Is Novi Sad worth Visiting?

Is Novi Sad worth visiting

If you are interested in spending some time in Serbia, you might be asking ‘is Novi Sad worth visiting?’ I spent just one day in Novi Sad, and let me tell you that I was very pleasantly surprised….so much so, in fact, that I liked it better than Belgrade. Novi Sad is a very walkable city and the architecture feels more authentic. Although Novi Sad was bombed during WW2 and by NATO during the Yugoslavian war, most of the Churches and historical buildings are intact. Novi Sad is a city with green space and an exciting student life (great for going out and having a beer!) Yes, Novi Sad, in my opinion is definitely worth visiting. Let’s take a look more closely at the fabulous Serbian second city.

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One day in Novi Sad

Is Novi Sad Worth Visiting? Absolutely!

Novi Sad is definitely a city worth visiting in my opinion. I travelled to Novi Sad by train for a day trip (the train takes an hour and a half) and really enjoyed it. I preferred it to Belgrade, Serbia’s capital city, and wished I’d stayed longer! Novi Sad was the capital of culture 2022 and it has a vibrant night life with a very liberal culture that embraces diversity. The buildings in the city centre are beautiful to see (particularly the town hall and Catholic Cathedral).

Oh, and don’t be forgetting the fabulous Petrovaradin Fortress on the hilltop overlooking the city. Novi Sad has great museums, history, bars and restaurants, so if you haven’t yet considered travelling to Serbia’s second city, please do so – I highly recommend it.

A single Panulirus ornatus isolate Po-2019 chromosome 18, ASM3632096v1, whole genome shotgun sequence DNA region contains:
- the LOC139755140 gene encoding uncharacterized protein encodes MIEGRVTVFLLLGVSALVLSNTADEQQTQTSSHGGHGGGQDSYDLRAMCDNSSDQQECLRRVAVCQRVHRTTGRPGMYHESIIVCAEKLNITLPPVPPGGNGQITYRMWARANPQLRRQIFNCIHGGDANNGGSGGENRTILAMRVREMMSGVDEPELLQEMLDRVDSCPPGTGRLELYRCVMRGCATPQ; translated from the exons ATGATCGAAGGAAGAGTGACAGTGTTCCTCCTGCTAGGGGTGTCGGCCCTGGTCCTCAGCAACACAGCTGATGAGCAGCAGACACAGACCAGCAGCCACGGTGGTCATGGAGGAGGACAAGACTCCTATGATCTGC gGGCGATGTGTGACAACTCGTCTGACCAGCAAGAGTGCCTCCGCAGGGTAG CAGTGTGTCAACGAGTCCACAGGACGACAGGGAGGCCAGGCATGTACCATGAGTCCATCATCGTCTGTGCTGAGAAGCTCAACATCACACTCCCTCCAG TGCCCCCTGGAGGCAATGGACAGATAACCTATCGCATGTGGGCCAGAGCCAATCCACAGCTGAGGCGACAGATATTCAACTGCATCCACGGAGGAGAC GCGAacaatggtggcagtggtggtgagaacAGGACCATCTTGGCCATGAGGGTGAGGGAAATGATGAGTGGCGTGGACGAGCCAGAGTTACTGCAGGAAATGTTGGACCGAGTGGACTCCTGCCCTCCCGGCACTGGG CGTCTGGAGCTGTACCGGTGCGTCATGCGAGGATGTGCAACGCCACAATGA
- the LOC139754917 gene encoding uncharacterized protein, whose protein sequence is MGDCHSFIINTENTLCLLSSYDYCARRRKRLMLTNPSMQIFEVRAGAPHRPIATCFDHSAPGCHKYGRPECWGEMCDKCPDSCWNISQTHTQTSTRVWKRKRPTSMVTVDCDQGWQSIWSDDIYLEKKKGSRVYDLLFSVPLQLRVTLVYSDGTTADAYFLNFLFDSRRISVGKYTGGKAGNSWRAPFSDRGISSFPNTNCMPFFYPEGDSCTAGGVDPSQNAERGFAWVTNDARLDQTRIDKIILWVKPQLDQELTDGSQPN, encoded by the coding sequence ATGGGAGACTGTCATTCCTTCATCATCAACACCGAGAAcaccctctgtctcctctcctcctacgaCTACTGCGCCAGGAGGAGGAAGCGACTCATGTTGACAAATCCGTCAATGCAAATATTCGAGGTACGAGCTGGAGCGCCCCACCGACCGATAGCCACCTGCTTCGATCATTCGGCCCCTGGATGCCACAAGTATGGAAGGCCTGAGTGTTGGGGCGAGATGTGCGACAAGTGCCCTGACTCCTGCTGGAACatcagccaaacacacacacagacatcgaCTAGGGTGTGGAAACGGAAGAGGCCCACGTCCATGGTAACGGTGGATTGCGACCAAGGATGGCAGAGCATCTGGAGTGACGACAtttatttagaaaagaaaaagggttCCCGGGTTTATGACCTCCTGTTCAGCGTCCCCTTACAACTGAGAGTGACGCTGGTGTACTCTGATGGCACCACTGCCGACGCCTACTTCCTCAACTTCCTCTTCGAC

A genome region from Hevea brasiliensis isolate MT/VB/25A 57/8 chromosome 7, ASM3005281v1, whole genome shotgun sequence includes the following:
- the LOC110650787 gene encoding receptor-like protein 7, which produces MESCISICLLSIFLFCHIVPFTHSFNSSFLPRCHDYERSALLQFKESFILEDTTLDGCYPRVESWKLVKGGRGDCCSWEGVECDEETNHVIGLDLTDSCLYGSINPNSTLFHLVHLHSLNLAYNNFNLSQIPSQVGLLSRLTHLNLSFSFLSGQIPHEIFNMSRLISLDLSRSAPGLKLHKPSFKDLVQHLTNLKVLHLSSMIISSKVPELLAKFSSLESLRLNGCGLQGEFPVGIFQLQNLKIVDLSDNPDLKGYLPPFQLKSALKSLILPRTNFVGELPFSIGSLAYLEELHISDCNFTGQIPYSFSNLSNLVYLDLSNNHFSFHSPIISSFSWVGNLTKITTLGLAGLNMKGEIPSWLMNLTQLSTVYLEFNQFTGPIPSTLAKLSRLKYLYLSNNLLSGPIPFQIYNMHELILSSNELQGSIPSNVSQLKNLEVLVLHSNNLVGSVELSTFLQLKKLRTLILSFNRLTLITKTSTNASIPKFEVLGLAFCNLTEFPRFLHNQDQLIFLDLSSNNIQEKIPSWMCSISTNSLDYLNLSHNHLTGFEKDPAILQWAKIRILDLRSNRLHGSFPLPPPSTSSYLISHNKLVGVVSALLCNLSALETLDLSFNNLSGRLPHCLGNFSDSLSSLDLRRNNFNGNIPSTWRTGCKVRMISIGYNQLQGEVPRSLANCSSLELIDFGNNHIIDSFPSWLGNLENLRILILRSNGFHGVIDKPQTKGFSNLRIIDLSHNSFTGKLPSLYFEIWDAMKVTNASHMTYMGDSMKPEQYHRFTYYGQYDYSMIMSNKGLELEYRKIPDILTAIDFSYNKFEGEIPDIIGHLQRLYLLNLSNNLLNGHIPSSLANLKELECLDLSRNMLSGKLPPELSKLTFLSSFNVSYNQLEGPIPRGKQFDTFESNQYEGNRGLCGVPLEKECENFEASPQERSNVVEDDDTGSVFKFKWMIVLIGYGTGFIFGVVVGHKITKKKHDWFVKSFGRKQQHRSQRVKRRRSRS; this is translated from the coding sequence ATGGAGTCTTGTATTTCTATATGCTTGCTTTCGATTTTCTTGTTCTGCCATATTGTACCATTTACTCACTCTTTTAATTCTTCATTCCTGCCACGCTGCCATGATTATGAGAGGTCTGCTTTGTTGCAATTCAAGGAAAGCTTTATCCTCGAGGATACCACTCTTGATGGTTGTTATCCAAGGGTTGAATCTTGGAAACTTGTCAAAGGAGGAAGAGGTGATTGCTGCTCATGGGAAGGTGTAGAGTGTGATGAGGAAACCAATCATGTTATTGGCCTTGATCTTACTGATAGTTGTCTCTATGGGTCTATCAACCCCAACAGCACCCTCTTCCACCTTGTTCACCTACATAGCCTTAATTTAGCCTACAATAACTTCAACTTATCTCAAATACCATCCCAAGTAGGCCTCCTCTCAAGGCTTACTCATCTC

How long should I spend in Novi Sad?

The great thing about Novi Sad is that it’s an extremely walkable city and it’s possible to see the sights of Novi Sad in just one day. However, although you can see the city in one day, you may like to consider staying longer to soak up the atmosphere! Treat yourself to a hostel to stay overnight there if possible…they are great value. 2 days would allow you to soak up the atmosphere, try more local foods and enjoy the nightlife of the city (sadly I wasn’t able to appreciate this as I didn’t stay overnight – one of my Novi Sad regrets!)

Getting there and away

Most people fly into Belgrade airport and then travel overland to Novi Sad, because Novi Sad itself has no airport.

I travelled to Novi Sad from Belgrade by train and it was an hour and a half journey. You can buy the ticket at the train station, but be aware that they may not speak English. It might do you a favour to have written down exactly what you want – I had a bit of a shock when I realised that what I thought was a return ticket was just one way!

Novi Sad Clock
Is Novi Sad worth visiting? Yes! Novi Sad Clock